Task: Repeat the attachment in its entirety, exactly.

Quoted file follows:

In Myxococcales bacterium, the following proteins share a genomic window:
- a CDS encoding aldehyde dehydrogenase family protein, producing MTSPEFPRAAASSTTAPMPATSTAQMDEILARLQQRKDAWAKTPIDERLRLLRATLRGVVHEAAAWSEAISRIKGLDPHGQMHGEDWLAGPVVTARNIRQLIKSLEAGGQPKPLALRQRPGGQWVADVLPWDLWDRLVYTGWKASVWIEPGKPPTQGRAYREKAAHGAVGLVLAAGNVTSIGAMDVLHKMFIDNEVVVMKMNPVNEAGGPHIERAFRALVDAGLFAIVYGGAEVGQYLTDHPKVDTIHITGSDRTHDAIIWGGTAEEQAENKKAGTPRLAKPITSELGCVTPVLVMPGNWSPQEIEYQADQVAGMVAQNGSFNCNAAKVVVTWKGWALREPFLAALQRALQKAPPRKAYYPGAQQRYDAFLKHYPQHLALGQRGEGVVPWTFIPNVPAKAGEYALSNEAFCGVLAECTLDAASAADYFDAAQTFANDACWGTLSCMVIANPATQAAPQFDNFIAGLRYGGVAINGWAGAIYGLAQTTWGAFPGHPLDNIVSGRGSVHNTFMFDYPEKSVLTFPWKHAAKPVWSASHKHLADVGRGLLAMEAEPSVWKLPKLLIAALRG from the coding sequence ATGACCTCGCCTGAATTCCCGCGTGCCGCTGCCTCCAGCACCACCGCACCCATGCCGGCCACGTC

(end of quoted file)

In Myxococcales bacterium, the following proteins share a genomic window:
- a CDS encoding aldehyde dehydrogenase family protein, producing MTSPEFPRAAASSTTAPMPATSTAQMDEILARLQQRKDAWAKTPIDERLRLLRATLRGVVHEAAAWSEAISRIKGLDPHGQMHGEDWLAGPVVTARNIRQLIKSLEAGGQPKPLALRQRPGGQWVADVLPWDLWDRLVYTGWKASVWIEPGKPPTQGRAYREKAAHGAVGLVLAAGNVTSIGAMDVLHKMFIDNEVVVMKMNPVNEAGGPHIERAFRALVDAGLFAIVYGGAEVGQYLTDHPKVDTIHITGSDRTHDAIIWGGTAEEQAENKKAGTPRLAKPITSELGCVTPVLVMPGNWSPQEIEYQADQVAGMVAQNGSFNCNAAKVVVTWKGWALREPFLAALQRALQKAPPRKAYYPGAQQRYDAFLKHYPQHLALGQRGEGVVPWTFIPNVPAKAGEYALSNEAFCGVLAECTLDAASAADYFDAAQTFANDACWGTLSCMVIANPATQAAPQFDNFIAGLRYGGVAINGWAGAIYGLAQTTWGAFPGHPLDNIVSGRGSVHNTFMFDYPEKSVLTFPWKHAAKPVWSASHKHLADVGRGLLAMEAEPSVWKLPKLLIAALRG from the coding sequence ATGACCTCGCCTGAATTCCCGCGTGCCGCTGCCTCCAGCACCACCGCACCCATGCCGGCCACGTC